November 27, 2005

The Life of Sri Aurobindo

Winston Michael R.
We are concerned today primarily with Aurobindo's ideas, but a brief account of his early life will help to locate him in the historical and cultural environment in which he evolved those ideas. Aravinda Ackroyd Ghose, as he was known in childhood, was born in Calcutta on August 15, 1872, the third of five children of Dr. Khrishnadahan Ghose, a physician prominent in the cultural life of Calcutta, and Swarnalata Devi Ghose. An enthusiastic admirer of England, Dr. Ghose insisted that his children have a complete English education, and took his three sons to England in 1879. For thirteen years the Ghose boys lived with English families and had no contact with India or theirs parents except through correspondence. Aurobindo lived in Manchester (1879-1884), London (1884-1892), and Cambridge (1890-1892), developing into brilliant student of Latin and Greek at St. Paul's School (London) and King's College, Cambridge University. As was often the case, the results of this thoroughly British imperial education were unpredictable. "It appears," Leonard Gordon has written, "that the fruits of Aurobindo's education were a thorough knowledge of several Western languages, an elegant English prose style, and an extreme hostility to the rulers of India."[3]
After his return to India in 1892, Aurobindo began a process often described as his "renationalization." He read the classics of Indian thought, studied Sanskrit, Gujarati, Marathi, and Bengali, and immersed himself in the contemporary cultural life of India. A professor of English at the College of Baroda from 1892 to 1906, he also served for a time as vice principal of the college, a perfectly respectable academic--to all outward appearances. He was also clandestinely becoming one of the leaders of the extremist wing of the Indian nationalist movement, causing historians to attach such odd-sounding labels to him as "the mystic patriot" and the "metaphysical revolutionary."
Prolific writer of political tracts, he urged Indians to follow the example of the violent American, French, Italian, and Irish revolutionaries, and was among the first of the Indian nationalists to recognize the need for creating a mass base for the generally elite nationalist movement.[4] From 1901 to about 1905, Aurobindo was also engaged in the establishment or extension of number of secret revolutionary groups in Bengal and other provinces. During these critical years he was convinced that religious ideas were essential for the overthrow of British power. He believed that the debilitation of India was a result of its masses not being aware of the potential power that could be derived from the unification of active individuals. The key to that realization was religious consciousness, since, in his thinking, the source of all strength was spiritual--"the one inexhaustible and imperishable source of all the others."[5]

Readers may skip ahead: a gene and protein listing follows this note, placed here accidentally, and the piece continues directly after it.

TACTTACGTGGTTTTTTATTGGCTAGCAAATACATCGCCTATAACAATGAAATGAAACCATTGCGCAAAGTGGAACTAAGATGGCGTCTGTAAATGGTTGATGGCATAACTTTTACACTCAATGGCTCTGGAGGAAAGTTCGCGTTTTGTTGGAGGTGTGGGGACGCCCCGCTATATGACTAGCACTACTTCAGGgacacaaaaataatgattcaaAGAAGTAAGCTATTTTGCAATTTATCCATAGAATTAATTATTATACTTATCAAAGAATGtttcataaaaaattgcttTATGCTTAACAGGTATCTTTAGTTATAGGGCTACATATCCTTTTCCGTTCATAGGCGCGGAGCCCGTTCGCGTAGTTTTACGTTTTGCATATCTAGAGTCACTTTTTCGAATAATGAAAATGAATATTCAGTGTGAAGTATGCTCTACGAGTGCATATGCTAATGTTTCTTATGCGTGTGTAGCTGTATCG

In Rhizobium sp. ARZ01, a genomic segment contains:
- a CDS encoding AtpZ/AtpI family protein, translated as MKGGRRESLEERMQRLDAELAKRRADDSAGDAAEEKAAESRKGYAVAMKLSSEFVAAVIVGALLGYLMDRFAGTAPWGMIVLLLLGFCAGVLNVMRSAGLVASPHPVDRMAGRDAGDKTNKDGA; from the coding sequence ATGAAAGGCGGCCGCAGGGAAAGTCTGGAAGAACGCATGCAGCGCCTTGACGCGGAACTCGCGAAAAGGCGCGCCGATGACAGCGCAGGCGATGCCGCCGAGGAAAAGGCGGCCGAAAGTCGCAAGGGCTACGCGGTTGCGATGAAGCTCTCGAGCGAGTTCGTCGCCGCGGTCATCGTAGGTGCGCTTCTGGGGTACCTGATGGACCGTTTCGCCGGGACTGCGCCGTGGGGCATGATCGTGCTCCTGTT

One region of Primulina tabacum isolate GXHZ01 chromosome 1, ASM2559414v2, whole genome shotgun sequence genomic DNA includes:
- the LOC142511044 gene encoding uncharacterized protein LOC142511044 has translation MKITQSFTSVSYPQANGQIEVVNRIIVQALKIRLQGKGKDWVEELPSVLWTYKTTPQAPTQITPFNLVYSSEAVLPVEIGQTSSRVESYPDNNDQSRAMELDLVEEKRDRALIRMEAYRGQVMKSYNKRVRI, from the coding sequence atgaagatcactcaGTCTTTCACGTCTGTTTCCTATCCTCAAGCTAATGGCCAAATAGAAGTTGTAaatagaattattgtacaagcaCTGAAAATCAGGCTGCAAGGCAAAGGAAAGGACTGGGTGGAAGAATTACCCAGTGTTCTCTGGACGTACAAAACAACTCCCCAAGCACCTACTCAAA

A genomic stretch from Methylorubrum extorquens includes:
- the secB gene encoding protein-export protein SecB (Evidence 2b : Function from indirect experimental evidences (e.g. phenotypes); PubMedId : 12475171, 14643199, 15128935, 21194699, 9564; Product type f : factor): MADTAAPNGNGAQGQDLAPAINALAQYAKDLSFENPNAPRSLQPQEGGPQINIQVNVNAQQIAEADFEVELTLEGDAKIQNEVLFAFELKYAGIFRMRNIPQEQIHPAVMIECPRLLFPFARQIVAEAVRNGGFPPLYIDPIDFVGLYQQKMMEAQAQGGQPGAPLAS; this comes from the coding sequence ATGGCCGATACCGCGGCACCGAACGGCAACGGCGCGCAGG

In 1906 he left Baroda, ostensibly to become head of the Bengal National College, but more importantly to become more active in the nationalist agitation in India's most politically volatile province. There he helped to establish the nationalist paper Bande Mataram (I Bow to the Mother [Country]), and was associated with the more radical paper Yugantar (New Era). For a time he was leader of the faction attempting to displace the moderate leadership of the Indian National Congress and actively worked underground in preparation for an armed insurrection against British rule.[6].
The British authorities rightly regarded him as a dangerous man, and his writings were among the provocations for a crackdown, reflected in the Indian Criminal Law Amendment Act of 1908, which gave sweeping new powers to the authorities to jail allegedly seditious authors and speakers. In May 1908 he was arrested under suspicion of involvement in a terrorist bomb plot and imprisoned for a year, although he was eventually acquitted. A British government security report of the time said that Aurobindo was "the master-mind at the back of the whole extremist campaign in Bengal. He is not only a fluent and impressive writer, but an organizer of great ability and ingenuity; and it is probably to him more than anyone else that is due the extraordinary mingling of religion with politics which has imparted such a dangerous character to recent developments. ... [H]e is hopelessly irreconcilable."[7].
While in jail, Aurobindo had intense religious experiences that convinced him that his life was an instrument of God, with a global mission. From 1909, when he was released from prison, until 1910, he continued to write for newspapers; but he was undergoing a change in outlook, from political agitator to religious and cultural thinker. In 1910, just a step ahead of the police, he suddenly left British India for the French territory of Pondicherry by way of the French stronghold of Chandernagore. His political career was over. He devoted the remaining forty years of his life to religious and philosophical inquiry, building an ashram that was to become one of the most influential in India.

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